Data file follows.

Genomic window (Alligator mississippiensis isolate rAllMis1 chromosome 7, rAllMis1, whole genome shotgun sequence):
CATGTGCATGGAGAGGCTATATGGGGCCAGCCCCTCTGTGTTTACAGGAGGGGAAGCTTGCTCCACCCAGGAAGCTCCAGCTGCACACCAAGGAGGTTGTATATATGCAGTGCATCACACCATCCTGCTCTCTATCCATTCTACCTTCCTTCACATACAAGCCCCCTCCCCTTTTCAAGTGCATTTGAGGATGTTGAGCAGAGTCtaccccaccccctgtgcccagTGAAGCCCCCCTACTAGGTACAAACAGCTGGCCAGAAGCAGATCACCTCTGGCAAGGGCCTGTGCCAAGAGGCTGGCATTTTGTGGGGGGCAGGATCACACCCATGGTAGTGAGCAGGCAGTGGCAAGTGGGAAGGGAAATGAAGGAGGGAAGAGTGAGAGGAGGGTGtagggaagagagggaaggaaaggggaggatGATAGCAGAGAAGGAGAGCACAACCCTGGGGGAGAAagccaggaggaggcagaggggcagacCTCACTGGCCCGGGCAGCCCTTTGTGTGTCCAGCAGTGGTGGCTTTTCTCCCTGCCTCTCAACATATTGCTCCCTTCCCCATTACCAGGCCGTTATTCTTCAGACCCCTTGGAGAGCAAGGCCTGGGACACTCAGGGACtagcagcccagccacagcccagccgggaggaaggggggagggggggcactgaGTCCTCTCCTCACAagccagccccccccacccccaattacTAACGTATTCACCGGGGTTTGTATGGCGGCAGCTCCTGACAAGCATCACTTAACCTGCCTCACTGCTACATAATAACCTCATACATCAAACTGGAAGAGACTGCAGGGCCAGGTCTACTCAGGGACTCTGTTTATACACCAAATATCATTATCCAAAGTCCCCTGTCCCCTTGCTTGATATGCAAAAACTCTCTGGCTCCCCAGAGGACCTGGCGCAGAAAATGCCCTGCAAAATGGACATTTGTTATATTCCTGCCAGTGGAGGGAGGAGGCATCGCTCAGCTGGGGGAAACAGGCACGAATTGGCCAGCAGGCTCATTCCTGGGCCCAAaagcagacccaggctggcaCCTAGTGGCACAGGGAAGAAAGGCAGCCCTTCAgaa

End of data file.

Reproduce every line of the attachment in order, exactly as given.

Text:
Genomic window (Alligator mississippiensis isolate rAllMis1 chromosome 7, rAllMis1, whole genome shotgun sequence):
CATGTGCATGGAGAGGCTATATGGGGCCAGCCCCTCTGTGTTTACAGGAGGGGAAGCTTGCTCCACCCAGGAAGCTCCAGCTGCACACCAAGGAGGTTGTATATATGCAGTGCATCACACCATCCTGCTCTCTATCCATTCTACCTTCCTTCACATACAAGCCCCCTCCCCTTTTCAAGTGCATTTGAGGATGTTGAGCAGAGTCtaccccaccccctgtgcccagTGAAGCCCCCCTACTAGGTACAAACAGCTGGCCAGAAGCAGATCACCTCTGGCAAGGGCCTGTGCCAAGAGGCTGGCATTTTGTGGGGGGCAGGATCACACCCATGGTAGTGAGCAGGCAGTGGCAAGTGGGAAGGGAAATGAAGGAGGGAAGAGTGAGAGGAGGGTGtagggaagagagggaaggaaaggggaggatGATAGCAGAGAAGGAGAGCACAACCCTGGGGGAGAAagccaggaggaggcagaggggcagacCTCACTGGCCCGGGCAGCCCTTTGTGTGTCCAGCAGTGGTGGCTTTTCTCCCTGCCTCTCAACATATTGCTCCCTTCCCCATTACCAGGCCGTTATTCTTCAGACCCCTTGGAGAGCAAGGCCTGGGACACTCAGGGACtagcagcccagccacagcccagccgggaggaaggggggagggggggcactgaGTCCTCTCCTCACAagccagccccccccacccccaattacTAACGTATTCACCGGGGTTTGTATGGCGGCAGCTCCTGACAAGCATCACTTAACCTGCCTCACTGCTACATAATAACCTCATACATCAAACTGGAAGAGACTGCAGGGCCAGGTCTACTCAGGGACTCTGTTTATACACCAAATATCATTATCCAAAGTCCCCTGTCCCCTTGCTTGATATGCAAAAACTCTCTGGCTCCCCAGAGGACCTGGCGCAGAAAATGCCCTGCAAAATGGACATTTGTTATATTCCTGCCAGTGGAGGGAGGAGGCATCGCTCAGCTGGGGGAAACAGGCACGAATTGGCCAGCAGGCTCATTCCTGGGCCCAAaagcagacccaggctggcaCCTAGTGGCACAGGGAAGAAAGGCAGCCCTTCAgaa